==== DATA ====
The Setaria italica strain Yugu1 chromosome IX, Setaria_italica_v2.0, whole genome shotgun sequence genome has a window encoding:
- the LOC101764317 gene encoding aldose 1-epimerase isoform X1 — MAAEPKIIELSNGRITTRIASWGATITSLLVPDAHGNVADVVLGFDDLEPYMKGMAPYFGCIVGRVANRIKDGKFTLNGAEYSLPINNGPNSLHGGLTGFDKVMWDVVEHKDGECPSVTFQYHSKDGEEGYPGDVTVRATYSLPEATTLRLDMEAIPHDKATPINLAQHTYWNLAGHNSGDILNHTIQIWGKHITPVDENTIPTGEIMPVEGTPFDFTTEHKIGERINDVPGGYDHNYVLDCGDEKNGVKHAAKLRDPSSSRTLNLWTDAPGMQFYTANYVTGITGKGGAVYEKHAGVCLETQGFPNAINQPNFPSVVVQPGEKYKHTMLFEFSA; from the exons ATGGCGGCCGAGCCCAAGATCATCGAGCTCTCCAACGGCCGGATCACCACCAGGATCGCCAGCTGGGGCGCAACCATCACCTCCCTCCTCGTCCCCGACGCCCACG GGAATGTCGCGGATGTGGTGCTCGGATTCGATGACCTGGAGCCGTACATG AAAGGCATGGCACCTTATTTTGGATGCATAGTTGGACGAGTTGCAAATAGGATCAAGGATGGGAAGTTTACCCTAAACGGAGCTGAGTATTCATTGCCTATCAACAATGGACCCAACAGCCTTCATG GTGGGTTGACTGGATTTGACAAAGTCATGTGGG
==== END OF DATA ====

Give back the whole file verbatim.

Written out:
The Setaria italica strain Yugu1 chromosome IX, Setaria_italica_v2.0, whole genome shotgun sequence genome has a window encoding:
- the LOC101764317 gene encoding aldose 1-epimerase isoform X1 — MAAEPKIIELSNGRITTRIASWGATITSLLVPDAHGNVADVVLGFDDLEPYMKGMAPYFGCIVGRVANRIKDGKFTLNGAEYSLPINNGPNSLHGGLTGFDKVMWDVVEHKDGECPSVTFQYHSKDGEEGYPGDVTVRATYSLPEATTLRLDMEAIPHDKATPINLAQHTYWNLAGHNSGDILNHTIQIWGKHITPVDENTIPTGEIMPVEGTPFDFTTEHKIGERINDVPGGYDHNYVLDCGDEKNGVKHAAKLRDPSSSRTLNLWTDAPGMQFYTANYVTGITGKGGAVYEKHAGVCLETQGFPNAINQPNFPSVVVQPGEKYKHTMLFEFSA; from the exons ATGGCGGCCGAGCCCAAGATCATCGAGCTCTCCAACGGCCGGATCACCACCAGGATCGCCAGCTGGGGCGCAACCATCACCTCCCTCCTCGTCCCCGACGCCCACG GGAATGTCGCGGATGTGGTGCTCGGATTCGATGACCTGGAGCCGTACATG AAAGGCATGGCACCTTATTTTGGATGCATAGTTGGACGAGTTGCAAATAGGATCAAGGATGGGAAGTTTACCCTAAACGGAGCTGAGTATTCATTGCCTATCAACAATGGACCCAACAGCCTTCATG GTGGGTTGACTGGATTTGACAAAGTCATGTGGG